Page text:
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Posts Tagged ‘math rock

This album, to put it short: is incredible. From the subtle, braille covered packaging and insert littered with graphs and equations (thats the reason why you only see a plain green cover here, you have to feel the cover), to the moody post-hardcore that lurks threateningly within, this is just the whole package. If there was any doubt before, this proves that Month of Birthdays are one of the most unique, creative, and downright great bands we’ve got on these shores right now.

For much of the album, you’ve got blissful, mellowed, chilled-out tunes to play late at night and lose yourself in the beauty of. It’s all very tidal. Small waves mind you. But every now and again you get caught up in a huge tsunami like “Of Chickens” which booms out whilst Cath gets all loud. For much of the rest of the time you get super-quiet, meandering songs with lots of repetetive guitar, softly-softly drumming and wandering vocals that soothe and ease you through the small hours if you happen to still be up. Don’t turn the light on. “Anticipated and Intercepted” practically stops in the middle whilst four fifths of the band go off for a cup of tea leaving one person to strum a guitar with the volume on 1.

I guess they recorded some of the songs at lower levels than others intentionally, because this creates a totally wonderful effect of contrast. The quiet songs really are quiet unless you turn them up. Which would kind of defeat the object, as from time to time these quiet songs break into sweeping power without requiring your over attentive ‘help’. Getting back to “Anticipated and Intercepted” again, that one totally unexpectedly introduces some lumbering hardcore chug-chug at one point after seemingly heading down the ‘pretty’ path for much of the song. Inspired! Also, you’ve got to love a song (“Mind Comes To Thoughts”) which uses a sample of a BBC radio travel report and you can even hear cars buzzing past in the distance behind some truly lovely, gentle guitar. No singing until 5 minutes in too. Fucking yes, Month of Birthdays really know how to push my buttons.

It’s tough for comparisons. Some of the really twinkly bits remind me of Rainer Maria, or sometimes the Van Pelt. Perhaps mixed with the moody tendencies and dynamics of Indian Summer? Bob Tilton maybe? But for the band’s sound as a whole, you got me. Yikes, truly an original sounding record! I’m running scared. (Source)

Mind comes to thoughts.

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botch_ananthologyofdeadends

After nine years and two albums, Seattle noisecore pioneers Botch decided to quit in 2002, leaving us with this EP as a parting gift. And it is a fine gift. Although only just over 22 minutes long, “an anthology of dead ends” is full of the angular song structures, unexpected tempo changes, and just plain noise, that made them probably the most consistently exiting band of their type. Botch combines the technicality of metal and the raw ferocity of punk with complex time structures, similar stylistically to bands like Coalesce and Converge. Evil Math Rock! The devastating combination of noise, indie rock guitar, rhythmic density, and scathing vocals is about as subtle as hitting your face with a sledgehammer.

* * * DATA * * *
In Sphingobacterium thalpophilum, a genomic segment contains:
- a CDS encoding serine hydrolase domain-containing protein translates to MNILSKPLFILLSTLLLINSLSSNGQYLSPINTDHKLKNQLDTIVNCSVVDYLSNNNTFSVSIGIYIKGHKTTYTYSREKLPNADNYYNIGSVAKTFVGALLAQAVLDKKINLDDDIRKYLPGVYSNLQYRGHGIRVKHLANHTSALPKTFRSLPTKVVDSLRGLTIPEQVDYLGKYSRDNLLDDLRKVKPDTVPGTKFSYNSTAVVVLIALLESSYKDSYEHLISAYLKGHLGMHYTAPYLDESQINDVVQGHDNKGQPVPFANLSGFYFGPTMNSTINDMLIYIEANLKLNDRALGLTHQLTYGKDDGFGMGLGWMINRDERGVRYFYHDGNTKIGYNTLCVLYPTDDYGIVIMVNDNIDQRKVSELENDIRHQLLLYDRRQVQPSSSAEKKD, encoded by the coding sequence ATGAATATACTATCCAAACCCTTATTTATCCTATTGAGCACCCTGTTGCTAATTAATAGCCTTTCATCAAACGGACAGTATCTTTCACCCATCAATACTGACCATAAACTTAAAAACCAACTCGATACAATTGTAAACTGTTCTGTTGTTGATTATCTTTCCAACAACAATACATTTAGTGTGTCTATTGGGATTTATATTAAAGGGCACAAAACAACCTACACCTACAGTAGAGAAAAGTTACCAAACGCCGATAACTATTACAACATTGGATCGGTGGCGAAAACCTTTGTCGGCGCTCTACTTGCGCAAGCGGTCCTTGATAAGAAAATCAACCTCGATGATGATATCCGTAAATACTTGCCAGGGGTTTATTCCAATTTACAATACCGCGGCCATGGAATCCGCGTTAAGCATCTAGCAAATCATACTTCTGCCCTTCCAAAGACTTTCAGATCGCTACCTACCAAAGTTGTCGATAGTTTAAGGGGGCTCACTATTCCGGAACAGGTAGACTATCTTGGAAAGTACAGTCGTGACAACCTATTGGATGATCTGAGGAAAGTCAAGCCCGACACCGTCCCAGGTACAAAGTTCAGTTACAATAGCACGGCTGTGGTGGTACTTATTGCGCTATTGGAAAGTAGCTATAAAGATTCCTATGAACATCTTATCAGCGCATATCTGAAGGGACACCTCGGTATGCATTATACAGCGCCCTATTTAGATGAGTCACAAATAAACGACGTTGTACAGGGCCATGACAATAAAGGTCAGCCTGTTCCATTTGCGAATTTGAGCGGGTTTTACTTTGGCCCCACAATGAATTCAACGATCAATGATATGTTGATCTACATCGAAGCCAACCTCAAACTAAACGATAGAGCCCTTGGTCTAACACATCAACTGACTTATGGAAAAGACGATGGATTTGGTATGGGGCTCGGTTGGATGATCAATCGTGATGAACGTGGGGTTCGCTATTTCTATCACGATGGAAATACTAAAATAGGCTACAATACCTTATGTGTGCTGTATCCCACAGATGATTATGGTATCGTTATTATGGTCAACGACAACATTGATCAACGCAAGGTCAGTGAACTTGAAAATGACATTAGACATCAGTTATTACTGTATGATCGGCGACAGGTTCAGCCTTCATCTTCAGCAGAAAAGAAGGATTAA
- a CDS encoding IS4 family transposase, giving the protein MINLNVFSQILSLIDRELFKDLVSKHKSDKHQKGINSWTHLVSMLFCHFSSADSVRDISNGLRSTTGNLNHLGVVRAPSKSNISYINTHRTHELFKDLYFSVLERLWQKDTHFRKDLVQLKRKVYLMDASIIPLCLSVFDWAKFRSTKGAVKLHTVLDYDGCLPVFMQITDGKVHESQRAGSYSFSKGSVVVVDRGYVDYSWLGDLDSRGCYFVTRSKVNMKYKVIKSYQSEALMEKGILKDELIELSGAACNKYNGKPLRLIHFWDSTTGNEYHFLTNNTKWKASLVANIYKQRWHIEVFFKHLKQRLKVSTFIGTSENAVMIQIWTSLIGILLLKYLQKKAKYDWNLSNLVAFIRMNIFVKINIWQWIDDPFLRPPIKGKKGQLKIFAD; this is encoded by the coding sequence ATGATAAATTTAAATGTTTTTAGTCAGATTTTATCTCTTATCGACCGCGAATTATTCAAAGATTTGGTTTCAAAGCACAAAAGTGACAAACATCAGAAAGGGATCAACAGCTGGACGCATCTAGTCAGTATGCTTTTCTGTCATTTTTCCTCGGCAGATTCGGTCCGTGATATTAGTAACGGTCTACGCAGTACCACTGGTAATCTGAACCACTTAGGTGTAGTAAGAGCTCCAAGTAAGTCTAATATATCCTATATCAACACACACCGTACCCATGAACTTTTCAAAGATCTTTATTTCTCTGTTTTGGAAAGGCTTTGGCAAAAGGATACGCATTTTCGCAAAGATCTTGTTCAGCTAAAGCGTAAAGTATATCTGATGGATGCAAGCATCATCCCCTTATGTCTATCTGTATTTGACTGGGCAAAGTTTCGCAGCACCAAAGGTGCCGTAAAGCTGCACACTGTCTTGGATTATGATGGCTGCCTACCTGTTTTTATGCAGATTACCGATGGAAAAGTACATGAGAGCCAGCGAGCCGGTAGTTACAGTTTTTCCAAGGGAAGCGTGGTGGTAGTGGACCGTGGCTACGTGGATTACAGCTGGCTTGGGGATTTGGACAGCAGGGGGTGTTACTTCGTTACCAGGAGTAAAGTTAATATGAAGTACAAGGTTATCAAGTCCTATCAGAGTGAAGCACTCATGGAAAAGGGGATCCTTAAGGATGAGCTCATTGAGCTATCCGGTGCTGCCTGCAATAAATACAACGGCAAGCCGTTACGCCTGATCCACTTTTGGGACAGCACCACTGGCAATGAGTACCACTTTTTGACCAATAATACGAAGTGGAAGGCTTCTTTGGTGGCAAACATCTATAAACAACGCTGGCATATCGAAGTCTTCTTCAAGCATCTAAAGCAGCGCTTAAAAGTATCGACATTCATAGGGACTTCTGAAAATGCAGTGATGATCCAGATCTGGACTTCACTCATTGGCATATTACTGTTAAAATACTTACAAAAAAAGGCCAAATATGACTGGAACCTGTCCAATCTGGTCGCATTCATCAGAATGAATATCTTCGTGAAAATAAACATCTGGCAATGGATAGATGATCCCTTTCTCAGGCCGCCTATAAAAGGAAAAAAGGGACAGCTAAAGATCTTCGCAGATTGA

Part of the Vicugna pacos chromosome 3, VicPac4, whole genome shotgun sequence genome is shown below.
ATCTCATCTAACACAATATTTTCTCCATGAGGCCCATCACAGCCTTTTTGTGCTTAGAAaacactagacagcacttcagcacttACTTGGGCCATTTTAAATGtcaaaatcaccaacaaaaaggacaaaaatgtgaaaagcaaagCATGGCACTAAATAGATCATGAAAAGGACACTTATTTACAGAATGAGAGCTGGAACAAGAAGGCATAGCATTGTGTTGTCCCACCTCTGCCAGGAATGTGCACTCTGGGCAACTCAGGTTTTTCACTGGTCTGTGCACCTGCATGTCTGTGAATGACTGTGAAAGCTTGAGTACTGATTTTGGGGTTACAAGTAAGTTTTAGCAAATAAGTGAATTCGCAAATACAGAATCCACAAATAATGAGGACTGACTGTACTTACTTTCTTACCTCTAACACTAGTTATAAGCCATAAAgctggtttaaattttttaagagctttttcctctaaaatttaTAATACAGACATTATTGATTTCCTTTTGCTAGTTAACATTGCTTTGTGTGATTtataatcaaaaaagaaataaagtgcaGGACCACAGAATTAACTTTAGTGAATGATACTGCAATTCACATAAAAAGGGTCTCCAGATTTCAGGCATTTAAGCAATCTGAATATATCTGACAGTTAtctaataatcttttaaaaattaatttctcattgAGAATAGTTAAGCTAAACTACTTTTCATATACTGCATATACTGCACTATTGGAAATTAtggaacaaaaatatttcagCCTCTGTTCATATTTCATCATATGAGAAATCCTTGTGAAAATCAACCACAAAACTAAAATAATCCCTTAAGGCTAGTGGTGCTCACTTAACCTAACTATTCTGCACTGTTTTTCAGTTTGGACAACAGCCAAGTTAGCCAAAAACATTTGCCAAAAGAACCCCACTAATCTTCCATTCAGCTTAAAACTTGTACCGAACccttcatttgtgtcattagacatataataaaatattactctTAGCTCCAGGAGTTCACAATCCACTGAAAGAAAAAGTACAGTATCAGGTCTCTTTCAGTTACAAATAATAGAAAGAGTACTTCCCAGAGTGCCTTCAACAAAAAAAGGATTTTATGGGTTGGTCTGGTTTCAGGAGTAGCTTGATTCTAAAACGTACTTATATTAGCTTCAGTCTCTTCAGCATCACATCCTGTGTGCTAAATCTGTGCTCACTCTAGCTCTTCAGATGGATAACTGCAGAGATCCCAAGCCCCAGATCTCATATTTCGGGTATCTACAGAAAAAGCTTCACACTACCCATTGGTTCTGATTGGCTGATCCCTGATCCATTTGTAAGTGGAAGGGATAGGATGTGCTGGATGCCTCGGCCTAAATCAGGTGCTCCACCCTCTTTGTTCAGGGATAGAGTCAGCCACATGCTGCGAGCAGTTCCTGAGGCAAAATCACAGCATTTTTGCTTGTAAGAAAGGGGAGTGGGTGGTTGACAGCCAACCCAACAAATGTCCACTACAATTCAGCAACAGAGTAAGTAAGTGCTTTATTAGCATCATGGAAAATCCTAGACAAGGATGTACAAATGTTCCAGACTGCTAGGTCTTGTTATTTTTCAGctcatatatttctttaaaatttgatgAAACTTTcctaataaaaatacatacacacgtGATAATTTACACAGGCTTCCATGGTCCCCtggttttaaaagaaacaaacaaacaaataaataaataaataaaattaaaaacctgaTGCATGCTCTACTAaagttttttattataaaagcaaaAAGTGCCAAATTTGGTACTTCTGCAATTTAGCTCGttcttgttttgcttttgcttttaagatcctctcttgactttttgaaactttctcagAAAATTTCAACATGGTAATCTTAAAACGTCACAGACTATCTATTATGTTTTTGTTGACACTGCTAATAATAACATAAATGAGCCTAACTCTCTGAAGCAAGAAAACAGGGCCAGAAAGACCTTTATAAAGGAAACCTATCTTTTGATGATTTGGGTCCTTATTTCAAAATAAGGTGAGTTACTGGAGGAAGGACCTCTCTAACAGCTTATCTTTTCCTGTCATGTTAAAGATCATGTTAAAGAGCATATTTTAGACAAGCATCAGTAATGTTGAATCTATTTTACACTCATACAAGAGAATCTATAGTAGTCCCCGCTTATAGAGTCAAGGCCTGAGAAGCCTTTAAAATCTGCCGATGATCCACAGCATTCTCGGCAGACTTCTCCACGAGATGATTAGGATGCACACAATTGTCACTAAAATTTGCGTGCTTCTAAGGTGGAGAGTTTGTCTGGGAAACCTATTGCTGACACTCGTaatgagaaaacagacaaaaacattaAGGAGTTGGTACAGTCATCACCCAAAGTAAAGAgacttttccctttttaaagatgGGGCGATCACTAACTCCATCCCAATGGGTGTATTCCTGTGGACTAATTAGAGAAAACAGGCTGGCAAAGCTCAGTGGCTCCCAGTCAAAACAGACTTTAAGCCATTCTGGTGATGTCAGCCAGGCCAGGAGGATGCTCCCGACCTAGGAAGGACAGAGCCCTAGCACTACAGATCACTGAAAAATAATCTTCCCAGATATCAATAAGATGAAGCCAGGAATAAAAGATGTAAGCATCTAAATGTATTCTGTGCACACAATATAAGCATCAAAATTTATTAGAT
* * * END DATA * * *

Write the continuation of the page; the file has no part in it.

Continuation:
Their final EP topped up everything they stood for in 21 minutes. It showed their abilites to create, minmalistcally (‘Spaim’), how to create noise within acceptable pop boundaries (‘Japam’), create haunting ballands (‘Afghamistam’) and how to top it all off with one huge agressive jam session (‘Micaragua’). And I promise, you can listen thirty times to this record and still will be able to pick up new details.

A special album by a special band who changed the music scene like Refused, At the Drive-In and similar bands, wether you understand it or not is totally up to you.

Two men from Leeds, but a wall of sound. James Islip on the drums and Andy Abbott with a baritone guitar transform into monsters when entering the stage, make more noise than they should be able to. Often improvised, always loud, always hypnotic and enthralling, That Fucking Tank always leave an impression on the audience with their heavily riff-reliant intensity.

Take the slab-heavy mathematics of Shellac and injecting them with an elastic twang reminiscent of the Minutemen, always in the way of a good solid groove, be it fuzzed-out bass note roars or clanking staccato funk, these five songs on “a document of the first set” are guaranteed to have your puny frame forming unimaginable contortions in vain attempts to keep up with their multi-directional racket. You may feel your head bobbing erratically, joints grinding, clicking and locking uncomfortably while each toe tries to sneak your feet in a different direction, but I swear you won’t regret a single aching tendon.

“A document of the first set” is the debut from these two Ex-Kill Yourself members, recorded in a few brief moments in the top of a pub before a William E. Whitmore gig and catched perfectly the best moments to listen to That Fucking Tank: live and loud. The fine people at Jealous Records turned it into a record in May 2004 and the band with this delightful non-radio compatible name is releasing stunning records until today and regularly plays live gigs on the British Isles and Europe. Make sure to check them out, robust and riff driven math noise.

The rain travels all the way from Siberia and this is the first place it breaks.


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normally I try to post new stuff once a week, quality not quantity, so the front page shows you the posts of the last month, but there is a lot more to discover, just click your way thru the older entries.

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